In 1959 there was a fire in the Pentagon. It resulted in seven million dollars’ worth of damage, taking out three mainframe computers. In today’s currency that would be $58.1 million. The National Fire Protection Agency (NFPA) was then tasked with creating rules and regulations to manage risks in computer environments. They came up with the NFPA 75 standard.
What they decided was that data centers using this standard would be required to have the ability to disconnect power to the electronic equipment, and a separate ability to disconnect power to the dedicated Heating, Ventilation, and Air Conditioning (HVAC) systems. These systems must be grouped, identified and readily accessible. With modern Uninterruptible Power Supply (UPS) systems, they too have become part of the standard, and must possess the ability to be shut down.
However, nothing in the standard says there should be one single button that accomplishes all these tasks. There is a fundamental dichotomy between the three parties responsible: the NFPA that created the standard, local building and fire code makers, and the inspectors that enforce the local regulations.
Data centers are only required to follow the local building and fire codes. NFPA 75 lets the owners and designers know what is expected; it makes datacenter clients feel comfortable when told that the datacenter is NFPA 75 compliant. Nothing prevents a datacenter from being better than NFPA 75, any more than it prevents them from being worse, or even non-compliant. Local authorities are precisely that—authorities—and they get to set the standards for their communities.
NFPA came out with NFPA 70, which is mandatory, however, it does not specify an EPO button. If you have no electrical cables under the raised floor, IT equipment boxes are secured to the floor, and you’re not claiming to follow NFPA 75, you do not legally require an EPO button. Problem solved, right?
Not really… Fire Chiefs and Building Inspectors tended to embrace the NFPA 75 as if it were the actual law. You may be completely within your rights not to have an EPO button, but without their approval you cannot open your data center. Getting them to change their mind can be difficult, so be prepared to negotiate rather than argue.
We have become incredibly dependent on our data centers. Information, and accessibility to it, has insinuated itself into every aspect of our daily lives. The incredible convenience has also made us vulnerable in new ways.
Consider the 2007 incident in California where an annoyed technician hit the single EPO button in the data center that controlled the state’s electrical grid. This late night fit of pique occurred on a Sunday evening at approximately 9:00 PM; it was fixed reasonably quickly. If, however, it had happened during heavy usage, the cascade effect could conceivably have taken down the entire West Coast Power Grid for the United States.
The standard says that “systems must be grouped, identified and readily accessible.” It does not say that there must be a Big Red Button that can be leaned against, banged with a mop handle, mistaken for a different function, or operated maliciously without significant effort.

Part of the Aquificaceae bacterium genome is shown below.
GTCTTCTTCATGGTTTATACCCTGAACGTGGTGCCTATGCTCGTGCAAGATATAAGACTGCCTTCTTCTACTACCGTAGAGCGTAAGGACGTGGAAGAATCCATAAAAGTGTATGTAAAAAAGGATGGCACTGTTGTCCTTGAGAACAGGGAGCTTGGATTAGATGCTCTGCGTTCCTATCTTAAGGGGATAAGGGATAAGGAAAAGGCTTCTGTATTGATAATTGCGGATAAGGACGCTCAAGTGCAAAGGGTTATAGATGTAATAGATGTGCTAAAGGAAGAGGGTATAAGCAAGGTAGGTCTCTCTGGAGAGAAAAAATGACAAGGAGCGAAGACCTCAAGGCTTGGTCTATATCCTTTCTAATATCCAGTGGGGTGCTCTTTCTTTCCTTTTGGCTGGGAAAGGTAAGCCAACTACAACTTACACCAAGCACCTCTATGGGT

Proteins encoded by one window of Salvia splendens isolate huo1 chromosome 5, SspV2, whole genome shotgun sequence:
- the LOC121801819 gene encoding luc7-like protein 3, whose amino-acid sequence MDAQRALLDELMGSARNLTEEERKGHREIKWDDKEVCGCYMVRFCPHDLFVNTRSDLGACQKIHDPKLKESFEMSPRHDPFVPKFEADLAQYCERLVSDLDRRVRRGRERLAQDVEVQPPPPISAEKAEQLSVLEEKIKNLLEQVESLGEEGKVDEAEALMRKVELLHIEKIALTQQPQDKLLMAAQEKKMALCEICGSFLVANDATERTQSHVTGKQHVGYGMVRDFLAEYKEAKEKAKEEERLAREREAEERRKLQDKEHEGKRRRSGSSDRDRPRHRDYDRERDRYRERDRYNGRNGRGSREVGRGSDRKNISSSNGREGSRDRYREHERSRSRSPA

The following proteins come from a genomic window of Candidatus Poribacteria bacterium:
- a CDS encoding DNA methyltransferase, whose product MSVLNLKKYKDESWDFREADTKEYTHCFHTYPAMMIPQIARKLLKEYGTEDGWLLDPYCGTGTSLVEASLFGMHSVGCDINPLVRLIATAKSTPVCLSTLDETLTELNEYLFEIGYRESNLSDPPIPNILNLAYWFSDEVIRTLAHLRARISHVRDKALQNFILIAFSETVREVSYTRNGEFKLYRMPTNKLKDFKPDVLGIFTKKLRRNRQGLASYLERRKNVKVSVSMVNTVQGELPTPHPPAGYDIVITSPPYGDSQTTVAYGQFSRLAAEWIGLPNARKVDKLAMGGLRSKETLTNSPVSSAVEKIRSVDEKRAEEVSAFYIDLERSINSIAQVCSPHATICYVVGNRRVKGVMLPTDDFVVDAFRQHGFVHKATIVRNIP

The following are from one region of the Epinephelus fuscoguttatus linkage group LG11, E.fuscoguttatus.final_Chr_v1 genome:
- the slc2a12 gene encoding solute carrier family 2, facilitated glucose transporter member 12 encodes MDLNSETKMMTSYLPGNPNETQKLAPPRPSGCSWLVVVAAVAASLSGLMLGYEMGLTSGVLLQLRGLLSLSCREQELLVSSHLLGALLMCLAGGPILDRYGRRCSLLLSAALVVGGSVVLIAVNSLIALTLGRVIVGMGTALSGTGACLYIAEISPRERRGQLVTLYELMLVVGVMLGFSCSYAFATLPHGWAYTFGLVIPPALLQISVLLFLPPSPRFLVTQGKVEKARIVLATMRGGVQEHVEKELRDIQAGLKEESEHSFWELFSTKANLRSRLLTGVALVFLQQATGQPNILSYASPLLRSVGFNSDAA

Such buttons should be under obvious video camera surveillance; they should be inside well-marked enclosures identifying their function; and they should sound a loud alarm when someone starts to open it. If someone does open it, there should be a multi-step process that gives enough time for an angry employee to think about the consequences.
Depending on the jurisdiction and severity of the incident, one can be charged with an Act of Terror or Sabotage. The California utility employee mentioned above faced five years imprisonment and a $250,000 fine.
If that sounds severe to you, remember that it is theoretically possible to turn every single traffic light in New York City off at the same time, which could result in hundreds of deaths, as well as complete paralysis for the city. Any large city is dependent on its electrical grid. Knocking that out could kill hundreds at home living on life support, trap thousands in elevators, interrupt air-conditioning during a heat wave, threatening seniors and babies, or disable heating for millions in the middle of winter.
If you meet the requirements to do away with an existing EPO button it might be worth your time to consider doing so. The Uptime Institute would easily classify the five-year availability of Tier IV data centers (the highest level of redundancy) at 100% were it not for the two biggest causes of downtime: fires and accidental EPO activation.
Modifications to the standard currently under consideration include Zoned EPO Buttons. Instead of shutting down an entire facility these will allow shutting down specific areas, allowing other servers to pick up the slack, and endangering far fewer lives, property, and resources.
One thing we know for certain: whether accidental or malicious, pressing an EPO button will be very expensive with downtime, recovery time, over time, and damage to your reputation. There are alternatives; let’s use them.
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